Falls in outpatients with Parkinson’s disease: frequency, impact and identifying factors
Journal of Neurosurgery
Balash, Y., Peretz C., Leibovich G., Herman T., Hausdorff J.M., Giladi N. (2005) Falls in outpatients with Parkinson’s disease: frequency, impact and identifying factors Journal of Neurosurgery, 2005 Nov; 252(11):1310-5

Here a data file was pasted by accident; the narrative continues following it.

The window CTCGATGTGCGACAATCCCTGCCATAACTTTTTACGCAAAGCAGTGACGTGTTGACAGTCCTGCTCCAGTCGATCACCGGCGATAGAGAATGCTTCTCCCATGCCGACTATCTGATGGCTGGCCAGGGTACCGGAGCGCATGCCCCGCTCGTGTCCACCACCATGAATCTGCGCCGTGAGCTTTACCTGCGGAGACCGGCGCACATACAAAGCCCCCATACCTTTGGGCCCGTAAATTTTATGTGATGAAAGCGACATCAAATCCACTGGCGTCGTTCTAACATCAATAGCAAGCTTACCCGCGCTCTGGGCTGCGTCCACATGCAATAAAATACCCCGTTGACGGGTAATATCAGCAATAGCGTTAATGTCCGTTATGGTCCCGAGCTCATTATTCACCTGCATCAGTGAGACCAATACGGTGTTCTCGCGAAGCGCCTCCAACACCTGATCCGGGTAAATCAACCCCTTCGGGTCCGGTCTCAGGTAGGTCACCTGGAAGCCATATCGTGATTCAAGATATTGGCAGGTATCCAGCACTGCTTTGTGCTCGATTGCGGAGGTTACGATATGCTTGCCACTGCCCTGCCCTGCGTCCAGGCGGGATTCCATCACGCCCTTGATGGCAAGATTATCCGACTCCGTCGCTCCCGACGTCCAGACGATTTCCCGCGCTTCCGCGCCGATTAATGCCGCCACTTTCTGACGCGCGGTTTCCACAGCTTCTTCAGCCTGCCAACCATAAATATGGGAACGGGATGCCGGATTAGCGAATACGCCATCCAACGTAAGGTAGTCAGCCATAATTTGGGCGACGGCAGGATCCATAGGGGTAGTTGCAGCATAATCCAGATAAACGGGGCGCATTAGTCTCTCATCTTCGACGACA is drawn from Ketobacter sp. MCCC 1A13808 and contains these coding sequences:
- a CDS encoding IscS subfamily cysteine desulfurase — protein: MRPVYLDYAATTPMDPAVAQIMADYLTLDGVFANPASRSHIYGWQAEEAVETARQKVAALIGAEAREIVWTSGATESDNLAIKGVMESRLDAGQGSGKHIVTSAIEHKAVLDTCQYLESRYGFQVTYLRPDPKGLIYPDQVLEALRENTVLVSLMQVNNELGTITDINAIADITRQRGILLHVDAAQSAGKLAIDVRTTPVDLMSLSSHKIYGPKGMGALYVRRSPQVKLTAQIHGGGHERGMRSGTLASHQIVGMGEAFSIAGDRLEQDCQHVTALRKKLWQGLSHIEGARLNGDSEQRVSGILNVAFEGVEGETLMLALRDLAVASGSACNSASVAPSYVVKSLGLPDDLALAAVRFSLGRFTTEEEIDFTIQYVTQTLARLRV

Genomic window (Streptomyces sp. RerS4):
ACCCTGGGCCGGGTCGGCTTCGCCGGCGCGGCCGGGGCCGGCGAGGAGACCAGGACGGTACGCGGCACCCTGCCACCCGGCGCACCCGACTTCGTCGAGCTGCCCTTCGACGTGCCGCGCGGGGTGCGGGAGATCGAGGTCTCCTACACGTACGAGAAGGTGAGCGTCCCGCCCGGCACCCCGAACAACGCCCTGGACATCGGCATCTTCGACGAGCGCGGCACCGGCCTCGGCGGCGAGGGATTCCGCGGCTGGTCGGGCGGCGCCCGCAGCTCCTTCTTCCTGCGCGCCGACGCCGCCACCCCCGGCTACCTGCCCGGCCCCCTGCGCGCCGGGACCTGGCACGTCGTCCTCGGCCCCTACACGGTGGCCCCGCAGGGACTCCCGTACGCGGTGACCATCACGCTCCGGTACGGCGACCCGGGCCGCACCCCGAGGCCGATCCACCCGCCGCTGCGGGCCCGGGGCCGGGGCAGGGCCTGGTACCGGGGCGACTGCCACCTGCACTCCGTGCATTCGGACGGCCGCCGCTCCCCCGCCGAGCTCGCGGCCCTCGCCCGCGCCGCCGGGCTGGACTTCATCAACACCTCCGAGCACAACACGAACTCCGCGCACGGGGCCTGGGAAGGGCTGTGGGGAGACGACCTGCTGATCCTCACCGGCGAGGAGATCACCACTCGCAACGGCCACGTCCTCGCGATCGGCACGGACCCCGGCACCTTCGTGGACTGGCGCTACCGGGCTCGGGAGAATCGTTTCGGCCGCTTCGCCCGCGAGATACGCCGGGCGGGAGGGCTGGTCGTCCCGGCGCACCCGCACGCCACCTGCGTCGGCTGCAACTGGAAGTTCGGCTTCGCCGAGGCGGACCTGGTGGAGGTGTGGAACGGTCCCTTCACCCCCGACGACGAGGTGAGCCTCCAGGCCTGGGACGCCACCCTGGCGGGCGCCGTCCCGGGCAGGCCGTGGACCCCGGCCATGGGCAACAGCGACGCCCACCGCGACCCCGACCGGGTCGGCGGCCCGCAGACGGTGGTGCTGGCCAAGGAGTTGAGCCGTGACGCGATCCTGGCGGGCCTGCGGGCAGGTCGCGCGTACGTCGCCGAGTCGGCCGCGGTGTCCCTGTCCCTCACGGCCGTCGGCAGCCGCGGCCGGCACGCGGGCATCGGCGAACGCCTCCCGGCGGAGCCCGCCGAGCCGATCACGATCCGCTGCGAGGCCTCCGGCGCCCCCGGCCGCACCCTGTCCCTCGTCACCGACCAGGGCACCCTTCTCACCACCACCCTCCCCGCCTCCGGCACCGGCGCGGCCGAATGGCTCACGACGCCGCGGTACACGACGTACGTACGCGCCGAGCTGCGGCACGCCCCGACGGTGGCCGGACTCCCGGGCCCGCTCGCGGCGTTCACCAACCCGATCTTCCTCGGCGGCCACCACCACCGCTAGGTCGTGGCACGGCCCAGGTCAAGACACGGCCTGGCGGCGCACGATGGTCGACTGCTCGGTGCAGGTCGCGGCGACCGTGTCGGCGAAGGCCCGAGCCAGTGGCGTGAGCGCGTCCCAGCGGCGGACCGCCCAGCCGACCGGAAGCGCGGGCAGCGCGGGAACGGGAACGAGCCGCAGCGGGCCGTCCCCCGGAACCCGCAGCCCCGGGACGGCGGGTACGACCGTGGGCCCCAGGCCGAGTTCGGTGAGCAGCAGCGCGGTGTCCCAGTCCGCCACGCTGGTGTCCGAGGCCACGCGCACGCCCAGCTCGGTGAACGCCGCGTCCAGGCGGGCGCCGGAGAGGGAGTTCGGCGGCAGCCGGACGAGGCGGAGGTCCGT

These researchers wanted to look at frequency of falls and associated factors in patients with PD. They briefly reviewed why studying falls, a gait difficulty with serious complications (physical injury, fears, restriction of activities, and admission to nursing homes) for the patient with PD, is important. They reported that the frequency of falls in the literature is approximately 38-68% but that associated factors are not as well documented or understood. This study was conducted in the UK on 350 patients with PD (230 males, 120 females; mean age 69.7, duration of PD 8.6 years). The authors also looked at cognitive function, depression, general health, activities of daily living, balance, gait, and bladder dysfunction (they cited literature that showed urinary urge incontinence is associated with falls in older women). Patients were asked to count how many falls (those requiring and not requiring medical attention) they had in the previous week, month, and year. Thirty-two percent of the patients had 2 or more falls in the previous week, month, or year of the study. Additionally, 10.6% of patients had a fall that required medical attention (cut, fracture, and bleeding in the brain). The authors also found that urinary incontinence and duration of PD were the only significant predictors of falling. Additionally, they found that patients prone to falling had worse Hoehn and Yahr scores, depressive symptoms, lower activities of daily living, and identified their health as poorer. Additional statistics suggested that if a patient had PD and urinary incontinence, he/she was 6 times more likely to have repeated falls. Also, a slowed performance on a measure of gait and disease duration also suggested that patients were more likely to have repeated falls. The authors also discussed a limitation to their study including that it was retrospective (asking patients and carers to remember how many falls occurred over the last year may be difficult and inaccurate), which may have lowered the actual number of falls that individuals had. They cited a study suggesting patients tend to underreport the number of falls they’ve had, which suggests that the actual number of falls in their group may be higher than that reported. They also discussed that based on their data, falls are associated with progression of PD and may be due to the loss of postural reflexes and postural instability. They also encouraged medical professionals and family members to be aware that if a patient with PD has incontinence that they are more likely to have difficulties with falls and may require more fall precautions or associated therapies. They ended by suggesting continued study of medications, urinary incontinence, orthostatic hypotension, and autonomic dysfunction in regards to fall risks for patients with PD.